As discussed originally in my post, Video Games facing Supreme Court review, the case concerns the law passed in California that would prohibit sales of games with “deviant violence” to anyone under 18 years of age.  The law never went into effect and was ruled unconstitutional by two lower courts before being appealed to the Supreme Court.  Hopefully, as discussed at Meaningful Play 2010, this case will put the legal question to rest once and for all and allow the industry to have an open debate.

Surprisingly, the transcript of the oral arguments in the case (PDF) is actually fairly entertaining to read.  The Justices are nowhere near as dry as one might expect, and there were moments of actual laughter.  The case is also very interesting in the fact that the normal ideological lines of conservative versus liberal seem to break down, so there are no easy predictions as to how individual Justices may vote (and Clarence Thomas did not speak at all).  In fact, press reports differ on which way the Court may be leaning.

Here are a few of my favorite moments from the oral arguments in this case:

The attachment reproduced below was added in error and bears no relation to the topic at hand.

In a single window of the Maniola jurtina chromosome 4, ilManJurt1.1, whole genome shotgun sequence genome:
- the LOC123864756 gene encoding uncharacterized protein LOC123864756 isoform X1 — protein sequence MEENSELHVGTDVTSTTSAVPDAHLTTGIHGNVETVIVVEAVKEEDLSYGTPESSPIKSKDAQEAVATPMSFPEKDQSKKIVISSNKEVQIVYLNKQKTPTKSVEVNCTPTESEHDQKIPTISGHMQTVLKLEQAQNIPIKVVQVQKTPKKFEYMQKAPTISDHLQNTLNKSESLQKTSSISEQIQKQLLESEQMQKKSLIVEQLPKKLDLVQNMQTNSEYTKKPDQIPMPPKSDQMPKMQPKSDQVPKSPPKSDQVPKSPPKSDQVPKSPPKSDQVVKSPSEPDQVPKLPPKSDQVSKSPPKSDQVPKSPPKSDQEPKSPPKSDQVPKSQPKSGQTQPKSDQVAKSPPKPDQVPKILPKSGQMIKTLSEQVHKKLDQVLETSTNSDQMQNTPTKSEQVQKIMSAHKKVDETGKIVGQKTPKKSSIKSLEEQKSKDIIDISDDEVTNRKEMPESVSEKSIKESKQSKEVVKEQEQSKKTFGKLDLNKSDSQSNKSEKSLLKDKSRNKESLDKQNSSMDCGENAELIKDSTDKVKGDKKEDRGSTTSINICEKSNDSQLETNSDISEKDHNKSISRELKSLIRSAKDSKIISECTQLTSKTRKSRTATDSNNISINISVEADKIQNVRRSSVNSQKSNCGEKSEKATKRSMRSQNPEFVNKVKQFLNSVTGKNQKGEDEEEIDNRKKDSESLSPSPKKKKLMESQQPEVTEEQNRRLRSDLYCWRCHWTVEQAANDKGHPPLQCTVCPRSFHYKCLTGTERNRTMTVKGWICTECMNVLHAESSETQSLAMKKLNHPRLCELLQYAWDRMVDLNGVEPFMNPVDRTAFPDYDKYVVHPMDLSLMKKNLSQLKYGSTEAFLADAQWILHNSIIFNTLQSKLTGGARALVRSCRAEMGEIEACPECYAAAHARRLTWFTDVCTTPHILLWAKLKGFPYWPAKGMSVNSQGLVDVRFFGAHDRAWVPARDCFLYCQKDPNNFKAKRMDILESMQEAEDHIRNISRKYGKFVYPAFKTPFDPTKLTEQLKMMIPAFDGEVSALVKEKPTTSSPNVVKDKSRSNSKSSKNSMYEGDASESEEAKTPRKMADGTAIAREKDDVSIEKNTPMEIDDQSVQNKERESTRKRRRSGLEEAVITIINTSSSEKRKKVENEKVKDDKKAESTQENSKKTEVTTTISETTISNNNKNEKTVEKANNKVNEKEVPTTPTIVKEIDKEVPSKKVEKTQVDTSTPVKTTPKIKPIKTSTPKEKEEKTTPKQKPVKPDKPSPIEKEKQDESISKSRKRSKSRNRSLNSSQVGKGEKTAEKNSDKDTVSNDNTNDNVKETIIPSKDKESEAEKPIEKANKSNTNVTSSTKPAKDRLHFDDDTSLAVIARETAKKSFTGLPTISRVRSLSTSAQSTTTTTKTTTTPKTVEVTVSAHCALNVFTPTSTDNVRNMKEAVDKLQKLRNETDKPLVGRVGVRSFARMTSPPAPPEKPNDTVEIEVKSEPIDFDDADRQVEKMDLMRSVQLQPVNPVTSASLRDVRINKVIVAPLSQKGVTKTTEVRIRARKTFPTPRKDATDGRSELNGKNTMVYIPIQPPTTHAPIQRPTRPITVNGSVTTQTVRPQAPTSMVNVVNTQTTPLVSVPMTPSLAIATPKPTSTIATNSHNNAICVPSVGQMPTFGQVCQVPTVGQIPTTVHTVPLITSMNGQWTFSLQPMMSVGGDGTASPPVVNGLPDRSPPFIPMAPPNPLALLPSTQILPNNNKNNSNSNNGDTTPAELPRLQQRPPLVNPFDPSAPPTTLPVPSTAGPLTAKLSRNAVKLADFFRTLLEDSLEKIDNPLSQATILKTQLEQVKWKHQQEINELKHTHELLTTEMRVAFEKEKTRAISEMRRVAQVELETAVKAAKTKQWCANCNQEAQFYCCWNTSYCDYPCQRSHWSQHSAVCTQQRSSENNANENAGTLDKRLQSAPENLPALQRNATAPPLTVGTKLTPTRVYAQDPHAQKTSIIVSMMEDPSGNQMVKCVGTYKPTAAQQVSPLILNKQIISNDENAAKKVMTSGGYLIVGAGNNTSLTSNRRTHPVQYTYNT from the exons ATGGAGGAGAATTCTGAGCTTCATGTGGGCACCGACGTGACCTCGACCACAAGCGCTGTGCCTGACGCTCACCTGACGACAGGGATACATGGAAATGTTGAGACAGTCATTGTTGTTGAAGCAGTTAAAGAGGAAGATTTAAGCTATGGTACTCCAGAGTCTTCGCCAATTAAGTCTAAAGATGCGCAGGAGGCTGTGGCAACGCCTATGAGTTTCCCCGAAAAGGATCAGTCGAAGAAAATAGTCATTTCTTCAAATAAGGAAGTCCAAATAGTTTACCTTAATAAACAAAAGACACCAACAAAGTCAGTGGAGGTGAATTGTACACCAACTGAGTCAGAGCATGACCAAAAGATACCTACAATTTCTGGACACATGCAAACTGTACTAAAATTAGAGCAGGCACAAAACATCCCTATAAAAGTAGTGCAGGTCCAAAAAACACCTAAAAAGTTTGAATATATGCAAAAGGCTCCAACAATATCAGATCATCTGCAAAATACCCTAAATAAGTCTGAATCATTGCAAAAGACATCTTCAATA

“I’m concerned about the producer of the games who has to know what he has to do in order to comply with the law.  […]  But a law that has criminal penalties has to be clear.  And how is the manufacturer to know whether a particular violent game is covered or not?” — Justice Antonin Scalia

“Well, I think what Justice Scalia wants to know is what James Madison thought about video games.” — Justice Samuel Alito

“Would a video game that portrayed a Vulcan as opposed to a human being, being maimed and tortured, would that be covered by the act?” [answer: “No, it wouldn’t…”]  “So if the video producer says this is not a human being, it’s an android computer simulated person, then all they have to do is put a little artificial feature on the creature and they could sell the video game?” [answer: “Under the act, yes…”] — Justice Sonia Sotomayor

For more coverage, you can listen to the story from National Public Radio (or read the NPR transcript) or see the associated stories in the Wall Street Journal and Los Angeles Times, or read the story on Kotaku for a perspective from the game media.

A ruling on the case in expected by June, 2011.

Meaningful Play 2010, Day 0

This academic games conference prepares to start.

Today is the night before Meaningful Play 2010 gets underway.  This is an academic conference about, as the tag line says, “designing and studying games that matter.”   It takes place here in East Lansing, Michigan, on the campus of Michigan State University, over the next three days.  The sessions at this conference are less about implementation details (so no SRO technical sessions with Michael Abrash or John Carmack) and more about broader issues, such as how to make games more effective as learning tools, and what makes gameplay meaningful.